Posted by: Calmseas (Mike) | September 21, 2012

Is It Art?

Some months back, my wife and I spent a few hours wandering about the Grand Rapids Art Museum.   There were some truly spectacular works on display that day.  Then again, there were some superbly mundane works that were given far more space than they were worth.  I found myself asking the age-old question that surfaces nearly any time an unorthodox piece is displayed nearly anywhere, namely: “Is it Art?”

I suppose that anyone can consider himself or herself an artist, and declare anything they create to be “art.”  So maybe the more appropriate question would be, “Is it good art?”  And can the quality of art be objectively determined?

The growingly popular “ArtPrize” competition is taking place this week in Grand Rapids, Michigan.  It has a smaller counterpart happening closer to me in Grand Haven, Michigan, known as “ArtWalk.”  So it seems an appropriate time to offer one man’s opinion on these questions.  The short answer that I have is this: If it is something that I can easily do, it’s not art—or, at least, it’s not good art. Of course, this is something of a dismissive, tongue-in-cheek answer.  But like all good humor, it contains a healthy dose of truth.

I strongly believe that art—or “good” art, if you will—first requires a passion to create something from nothing.  The passion sparks the process of creation.  To further the process, a certain level of skill is needed.  Skill is acquired by studying in great detail the works of artists who have come before and by learning their various techniques, and—importantly—by absorbing the critique of mentors who have mastered their own art.  As the artist matures, he or she develops individual techniques, which flow into a personal style.  Ultimately, technique is applied creatively and it becomes craft.  And craft applied imaginatively with individual style and flair is what creates art.

So it seems to me that the quality of art can be related to the level of craft, at least to a certain extent.  But beyond craft is what I like to call the “magic dust.”  This is more commonly known as the “sense of urgency.”  For as much as we can study a work of art, and analyze the techniques, and marvel in the craft, great works of art only become masterpieces by way of the magic dust, the sense of urgency; and who really knows where that comes from.  It is the magic dust that carries a great work of art to the human soul.  Great symphonies of Beethoven soar for reasons no one can really point to.  For all of the technique and all of the applied theory, there is nothing that really explains why this is so.  For me, it must be the magic dust that makes it so.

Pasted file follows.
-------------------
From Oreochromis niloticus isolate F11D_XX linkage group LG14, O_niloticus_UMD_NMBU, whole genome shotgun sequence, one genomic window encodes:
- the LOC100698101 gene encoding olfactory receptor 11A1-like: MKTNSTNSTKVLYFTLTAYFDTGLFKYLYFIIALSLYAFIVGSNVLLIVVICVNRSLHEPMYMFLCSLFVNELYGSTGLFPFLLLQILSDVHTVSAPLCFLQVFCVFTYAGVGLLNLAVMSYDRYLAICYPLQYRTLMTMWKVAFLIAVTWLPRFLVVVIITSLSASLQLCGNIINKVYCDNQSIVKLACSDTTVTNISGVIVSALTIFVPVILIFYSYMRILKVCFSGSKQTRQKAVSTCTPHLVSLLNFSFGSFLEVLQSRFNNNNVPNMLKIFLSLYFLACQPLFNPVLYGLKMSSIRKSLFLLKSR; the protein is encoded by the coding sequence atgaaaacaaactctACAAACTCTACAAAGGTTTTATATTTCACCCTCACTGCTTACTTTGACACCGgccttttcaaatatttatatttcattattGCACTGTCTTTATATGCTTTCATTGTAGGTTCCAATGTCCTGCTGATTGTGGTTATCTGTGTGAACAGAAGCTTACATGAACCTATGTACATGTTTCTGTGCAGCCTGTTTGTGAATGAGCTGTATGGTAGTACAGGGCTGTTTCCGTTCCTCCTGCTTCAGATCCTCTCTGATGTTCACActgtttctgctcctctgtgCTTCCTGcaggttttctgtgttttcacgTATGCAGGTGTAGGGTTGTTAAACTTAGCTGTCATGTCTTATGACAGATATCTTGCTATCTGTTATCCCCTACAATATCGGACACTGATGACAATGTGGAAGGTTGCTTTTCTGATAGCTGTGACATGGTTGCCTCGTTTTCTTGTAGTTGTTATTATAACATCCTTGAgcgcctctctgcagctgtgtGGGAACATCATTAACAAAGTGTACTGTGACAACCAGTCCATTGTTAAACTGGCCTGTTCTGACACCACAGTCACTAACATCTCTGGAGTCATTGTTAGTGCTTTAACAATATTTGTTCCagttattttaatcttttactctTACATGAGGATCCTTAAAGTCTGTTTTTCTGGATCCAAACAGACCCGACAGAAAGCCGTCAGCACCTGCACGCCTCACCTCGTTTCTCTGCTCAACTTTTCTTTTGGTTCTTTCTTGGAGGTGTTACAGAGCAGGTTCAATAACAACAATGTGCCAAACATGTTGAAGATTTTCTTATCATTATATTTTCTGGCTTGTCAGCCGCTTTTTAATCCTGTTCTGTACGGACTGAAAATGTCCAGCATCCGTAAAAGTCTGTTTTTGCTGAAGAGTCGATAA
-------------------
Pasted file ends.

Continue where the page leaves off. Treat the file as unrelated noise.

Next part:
Now we get to the big rub, at least for me: Social statement in art or as art.  Social statement has often, though not always, been a part of art.  Many of the great masterpieces of art and music in the past have made social statements or have been associated with social change to one degree or another.  But these days, it often seems that the social statement is the overriding component in some art or may even be presented as the work of art in and of itself.  However, the first test of good art is whether the piece can stand on its own merits, without regard to whatever statement might be attached to it.  Put another way, if we strip away all of the extraneous statements, and meanings, and commentary, and everything else surrounding the work, and look only at the work from the standpoint of craft, does the work then stand on its own merits?  If it does, then it may be good art.  If we sprinkle in a little magic dust, it might then be great art.

If you attend ArtPrize this week, or its companion exhibition in Grand Haven, look for the craft in the pieces that you see, and weigh the quality of each piece.  You can make value judgments about the art that you see displayed.  Ask yourself, “Is this something that I can do with a straight-edge and a box of Crayolas?”  Or, rather, “Is this something that truly amazes from the standpoint of skill and technique, craft and imagination?”  And, most importantly, “Does it speak to the soul?  Does it have that shimmer of magic dust?”

If there is little or no craft in the work in front of you, then it should be a problem for you.  For “art” devoid of craft is not art at all: it is merely statement. Would the object before you find a better home on a protest sign or in a trash can, rather than on display as an art object?  Or are you looking at something truly special, maybe even a great piece of art?

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